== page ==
Moseying: Exploring the Natural World
Exploring wintertime brushland is anything but boring!
December 25, 2011
It is fun to take a walk along Sibley's trails (or any other trail through a wild landscape). Sometimes it is best to walk alone – because as you walk, you go through a sequence of perception, awareness, and discovery. The first gateway the walker must deal with is the fear of meeting another human being, and the chance of that someone being unpleasant. We have never had a robbery or assault at Sibley. The second gateway is the fear of being hurt by an animal. We have had only two rattlesnakes in 30 years, and never have had a rabid animal. A few times we have had a stray dog or two, but never a pack that seemed to threaten anyone.
After these "gutchecks" the solitary walker sets out (and takes the righthand fork just past the windmill). Here at Sibley, a common reaction is "hey, it is just a bunch of boring mesquite." The initial appearance of sameness is heightened in the winter, without the activity of insects or reptiles, or the presence of flowering plants. If a landscape seems repetitive, look for details. As you walk, you will notice that many of the mesquites have other plants that grow in association; the short pale discs of desert holly leaves, the bright red berries of tasajillo, the blue thorns of lotebush, the evergreen twigs of ephedra (popotillo) which is a wonderful tea, and the golden seedheads of broomweed, which once provided a bitter medicinal tea for sufferers of tuberculosis who moved to West Texas for their health in the early 1900s.
After walking a ways, the solitary perambulator comes to a trail shelter with large limestone rocks for benches, along with a sign about the mesquite brushland, with a dozen photos of what can be seen in the habitat. Have a seat and sit still for a few minutes. You may notice that birds will be flying, and that most are flying one of two directions; towards the building where feeders are, or towards the pond where water and dense cover can be found.
You also may notice one of the wintering hawks – either the Harrier flying low over the mesquite, the Harris' hawk sitting quietly on a pole, the flap, flap, sail pattern of the Cooper's Hawk, or if you are super lucky, the bullet fast whoosh of the Prairie Falcon on a hunting foray from his favorite perch on the water tower at the corner of Lamesa and Wadley. You may hear the curved bill thrasher whistling his two note warning call, as he serves as the pasture's sentinel. Mockingbirds might be squabbling over tasajillo berries, too.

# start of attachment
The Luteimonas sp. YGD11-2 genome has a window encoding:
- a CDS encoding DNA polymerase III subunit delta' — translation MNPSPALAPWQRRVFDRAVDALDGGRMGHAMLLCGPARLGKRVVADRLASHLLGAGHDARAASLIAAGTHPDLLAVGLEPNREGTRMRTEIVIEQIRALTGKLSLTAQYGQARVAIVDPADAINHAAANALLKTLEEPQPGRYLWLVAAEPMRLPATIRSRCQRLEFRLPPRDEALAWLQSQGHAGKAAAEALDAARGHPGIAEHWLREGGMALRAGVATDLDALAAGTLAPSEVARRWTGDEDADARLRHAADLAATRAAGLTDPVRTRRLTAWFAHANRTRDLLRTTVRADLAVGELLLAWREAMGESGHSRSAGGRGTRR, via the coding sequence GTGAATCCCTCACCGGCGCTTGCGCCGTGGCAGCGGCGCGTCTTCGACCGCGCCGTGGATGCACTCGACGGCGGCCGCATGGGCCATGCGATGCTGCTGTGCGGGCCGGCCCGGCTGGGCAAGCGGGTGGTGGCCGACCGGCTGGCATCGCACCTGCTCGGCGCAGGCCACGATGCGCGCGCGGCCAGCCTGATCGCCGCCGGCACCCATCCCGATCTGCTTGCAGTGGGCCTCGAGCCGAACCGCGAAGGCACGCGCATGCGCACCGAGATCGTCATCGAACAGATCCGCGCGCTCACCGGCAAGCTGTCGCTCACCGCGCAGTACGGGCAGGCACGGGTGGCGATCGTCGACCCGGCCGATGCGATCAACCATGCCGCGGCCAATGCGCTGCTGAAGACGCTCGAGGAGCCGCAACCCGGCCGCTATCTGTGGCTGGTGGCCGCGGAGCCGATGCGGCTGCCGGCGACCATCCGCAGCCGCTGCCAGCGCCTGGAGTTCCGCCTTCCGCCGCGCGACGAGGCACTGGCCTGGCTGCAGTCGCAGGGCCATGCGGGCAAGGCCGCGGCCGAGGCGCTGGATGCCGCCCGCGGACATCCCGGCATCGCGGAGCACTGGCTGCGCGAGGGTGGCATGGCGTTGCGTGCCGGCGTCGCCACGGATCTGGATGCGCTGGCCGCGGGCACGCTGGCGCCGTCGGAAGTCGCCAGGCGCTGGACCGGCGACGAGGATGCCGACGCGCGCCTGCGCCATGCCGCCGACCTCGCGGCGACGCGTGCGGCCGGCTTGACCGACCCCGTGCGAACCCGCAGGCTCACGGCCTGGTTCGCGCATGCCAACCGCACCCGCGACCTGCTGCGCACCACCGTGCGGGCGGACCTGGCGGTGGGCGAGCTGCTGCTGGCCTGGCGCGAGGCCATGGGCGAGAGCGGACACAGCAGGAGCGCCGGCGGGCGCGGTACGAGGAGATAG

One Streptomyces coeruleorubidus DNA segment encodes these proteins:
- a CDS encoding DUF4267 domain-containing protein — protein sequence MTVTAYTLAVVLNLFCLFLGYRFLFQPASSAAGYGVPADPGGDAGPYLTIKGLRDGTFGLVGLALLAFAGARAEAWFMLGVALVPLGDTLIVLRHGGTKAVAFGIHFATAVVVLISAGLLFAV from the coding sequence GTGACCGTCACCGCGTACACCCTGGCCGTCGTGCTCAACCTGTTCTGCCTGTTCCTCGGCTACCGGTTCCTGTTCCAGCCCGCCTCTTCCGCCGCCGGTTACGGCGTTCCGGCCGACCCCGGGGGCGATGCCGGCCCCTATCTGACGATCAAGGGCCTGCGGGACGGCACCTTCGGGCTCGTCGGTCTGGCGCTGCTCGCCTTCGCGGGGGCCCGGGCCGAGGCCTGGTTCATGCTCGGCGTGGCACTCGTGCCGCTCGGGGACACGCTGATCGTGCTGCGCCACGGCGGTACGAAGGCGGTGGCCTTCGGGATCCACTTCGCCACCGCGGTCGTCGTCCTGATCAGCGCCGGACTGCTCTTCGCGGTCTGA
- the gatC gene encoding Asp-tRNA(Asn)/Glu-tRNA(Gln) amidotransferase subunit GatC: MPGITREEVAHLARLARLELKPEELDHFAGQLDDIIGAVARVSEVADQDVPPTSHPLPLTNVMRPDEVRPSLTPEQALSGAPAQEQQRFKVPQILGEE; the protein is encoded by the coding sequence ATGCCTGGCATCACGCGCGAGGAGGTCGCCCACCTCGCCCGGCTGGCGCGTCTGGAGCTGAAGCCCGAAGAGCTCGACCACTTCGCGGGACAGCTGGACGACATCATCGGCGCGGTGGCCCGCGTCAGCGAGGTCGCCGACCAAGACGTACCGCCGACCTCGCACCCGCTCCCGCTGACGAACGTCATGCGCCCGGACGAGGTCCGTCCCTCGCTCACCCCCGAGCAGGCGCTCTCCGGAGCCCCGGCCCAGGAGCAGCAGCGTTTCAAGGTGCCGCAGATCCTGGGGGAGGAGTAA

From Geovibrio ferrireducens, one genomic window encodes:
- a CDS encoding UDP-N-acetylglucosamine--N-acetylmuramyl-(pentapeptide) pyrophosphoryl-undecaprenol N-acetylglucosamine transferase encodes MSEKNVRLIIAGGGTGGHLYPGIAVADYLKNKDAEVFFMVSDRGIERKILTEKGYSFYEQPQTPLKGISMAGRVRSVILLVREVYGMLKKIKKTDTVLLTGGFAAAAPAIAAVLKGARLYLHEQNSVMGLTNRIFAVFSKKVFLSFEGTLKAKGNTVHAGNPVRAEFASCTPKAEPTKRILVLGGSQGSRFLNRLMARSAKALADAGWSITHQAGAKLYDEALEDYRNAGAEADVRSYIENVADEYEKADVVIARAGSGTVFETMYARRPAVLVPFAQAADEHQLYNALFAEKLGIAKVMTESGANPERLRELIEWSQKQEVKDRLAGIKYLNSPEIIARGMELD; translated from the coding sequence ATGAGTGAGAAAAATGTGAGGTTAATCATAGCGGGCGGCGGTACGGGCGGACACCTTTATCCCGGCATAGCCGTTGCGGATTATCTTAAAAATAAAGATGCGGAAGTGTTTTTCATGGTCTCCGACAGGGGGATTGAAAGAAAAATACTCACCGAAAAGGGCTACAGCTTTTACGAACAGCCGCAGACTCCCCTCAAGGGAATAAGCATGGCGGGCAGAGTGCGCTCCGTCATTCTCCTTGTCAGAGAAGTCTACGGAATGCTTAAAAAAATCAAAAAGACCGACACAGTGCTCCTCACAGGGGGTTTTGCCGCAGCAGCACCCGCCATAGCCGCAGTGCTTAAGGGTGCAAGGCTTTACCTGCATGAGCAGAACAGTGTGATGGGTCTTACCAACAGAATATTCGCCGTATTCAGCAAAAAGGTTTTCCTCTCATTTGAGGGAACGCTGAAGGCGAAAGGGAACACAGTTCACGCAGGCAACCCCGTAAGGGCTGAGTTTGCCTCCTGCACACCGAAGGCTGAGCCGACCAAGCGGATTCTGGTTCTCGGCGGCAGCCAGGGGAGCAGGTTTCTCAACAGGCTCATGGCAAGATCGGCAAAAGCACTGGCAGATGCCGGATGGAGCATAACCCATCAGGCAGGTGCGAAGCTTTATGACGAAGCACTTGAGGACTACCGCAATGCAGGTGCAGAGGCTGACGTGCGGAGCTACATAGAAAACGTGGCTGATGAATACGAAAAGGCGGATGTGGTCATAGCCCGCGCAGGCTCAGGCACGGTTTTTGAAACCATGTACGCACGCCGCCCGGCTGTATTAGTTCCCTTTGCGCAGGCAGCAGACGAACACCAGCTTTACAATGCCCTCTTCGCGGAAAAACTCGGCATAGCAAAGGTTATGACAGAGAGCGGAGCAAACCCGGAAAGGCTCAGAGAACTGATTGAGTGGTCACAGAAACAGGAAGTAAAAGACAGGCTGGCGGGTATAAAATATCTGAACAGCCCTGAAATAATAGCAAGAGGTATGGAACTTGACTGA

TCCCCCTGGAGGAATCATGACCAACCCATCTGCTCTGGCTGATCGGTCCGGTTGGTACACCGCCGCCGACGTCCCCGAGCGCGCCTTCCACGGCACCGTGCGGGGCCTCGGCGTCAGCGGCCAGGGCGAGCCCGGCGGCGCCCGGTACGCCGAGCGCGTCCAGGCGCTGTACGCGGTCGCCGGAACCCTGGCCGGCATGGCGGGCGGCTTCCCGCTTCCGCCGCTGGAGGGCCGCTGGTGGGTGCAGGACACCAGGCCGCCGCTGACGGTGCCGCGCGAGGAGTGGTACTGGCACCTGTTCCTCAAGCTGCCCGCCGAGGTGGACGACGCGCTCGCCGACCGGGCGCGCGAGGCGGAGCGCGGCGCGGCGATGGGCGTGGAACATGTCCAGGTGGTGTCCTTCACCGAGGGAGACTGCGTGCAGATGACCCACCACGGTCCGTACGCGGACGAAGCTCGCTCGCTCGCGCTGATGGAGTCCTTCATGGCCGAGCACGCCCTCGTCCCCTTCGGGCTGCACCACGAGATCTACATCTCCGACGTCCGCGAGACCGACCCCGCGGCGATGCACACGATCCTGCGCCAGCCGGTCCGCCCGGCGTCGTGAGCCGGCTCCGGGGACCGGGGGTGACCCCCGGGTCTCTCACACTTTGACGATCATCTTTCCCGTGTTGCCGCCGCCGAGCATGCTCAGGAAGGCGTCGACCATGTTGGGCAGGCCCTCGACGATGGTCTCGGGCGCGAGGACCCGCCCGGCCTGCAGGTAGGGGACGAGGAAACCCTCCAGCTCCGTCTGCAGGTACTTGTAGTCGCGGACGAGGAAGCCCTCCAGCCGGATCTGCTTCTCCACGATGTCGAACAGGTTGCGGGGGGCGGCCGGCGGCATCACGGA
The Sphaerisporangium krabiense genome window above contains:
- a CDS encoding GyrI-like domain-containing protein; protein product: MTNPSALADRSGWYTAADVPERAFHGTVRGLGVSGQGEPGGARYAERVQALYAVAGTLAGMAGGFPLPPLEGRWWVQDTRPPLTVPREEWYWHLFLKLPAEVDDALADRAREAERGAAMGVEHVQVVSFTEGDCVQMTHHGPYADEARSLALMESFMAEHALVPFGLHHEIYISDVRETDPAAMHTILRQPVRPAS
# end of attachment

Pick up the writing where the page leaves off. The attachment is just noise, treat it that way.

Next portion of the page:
By now, the solitary walker has passed through the most important gateway of perception, the realization that a whole new world awaits every day, full of organisms unmanaged by humans. You will be wandering through mesquite for a while, as you head east along the old gokart race track and Wadley waterfield pipeline. Quite a bit of sand washes in and down the road when it truly rains in a gully washer, so look for tracks. Coyote, fox, skunk, jackrabbit, cottontail, and with luck, even bobcat tracks can be found. Underneath the electric lines a significant amount of "whitewash" is found, the physical proof of the nightly blackbird gatherings (before they roost in the cattails in the golf course pond). Ten thousand redwinged blackbirds, cowbirds, and great tailed grackles gather nightly in cacophonous anarchy.
During the winter there is another phenomenon to look for – the tilling of the soil by frost heave. Small caliche rocks will look like they are sinking into the soil, as the expansion of soil moisture turning to ice expands and contracts. Cracks will litter the ground in places, and in some cracks mesquite seeds will fall for later germination, while in other cracks wildflower seedlings are emerging. The black mounds on the ground are cryptogamic crusts, which are a major source of nitrogen when turned greened by moisture.
As you perambulate through the mesquite, look for the brown egg cases of praying mantids, the goiter-like swellings of bacterial gall formation on the mesquite twigs, and the old grooves of the mesquite twig girdler on the skinnier twigs, as well as the crazy tufts of small twigs known as witches brooms. Sometimes the pasture is full of wintering sparrows, their numbers nominated by the skunk hairdo white crowned sparrows who have a most cheerful wintertime song that every Llanero (resident of the Llano Estacado) should know.
Nope... the wintertime mesquite brushland is not a boring landscape, not when the details are noted.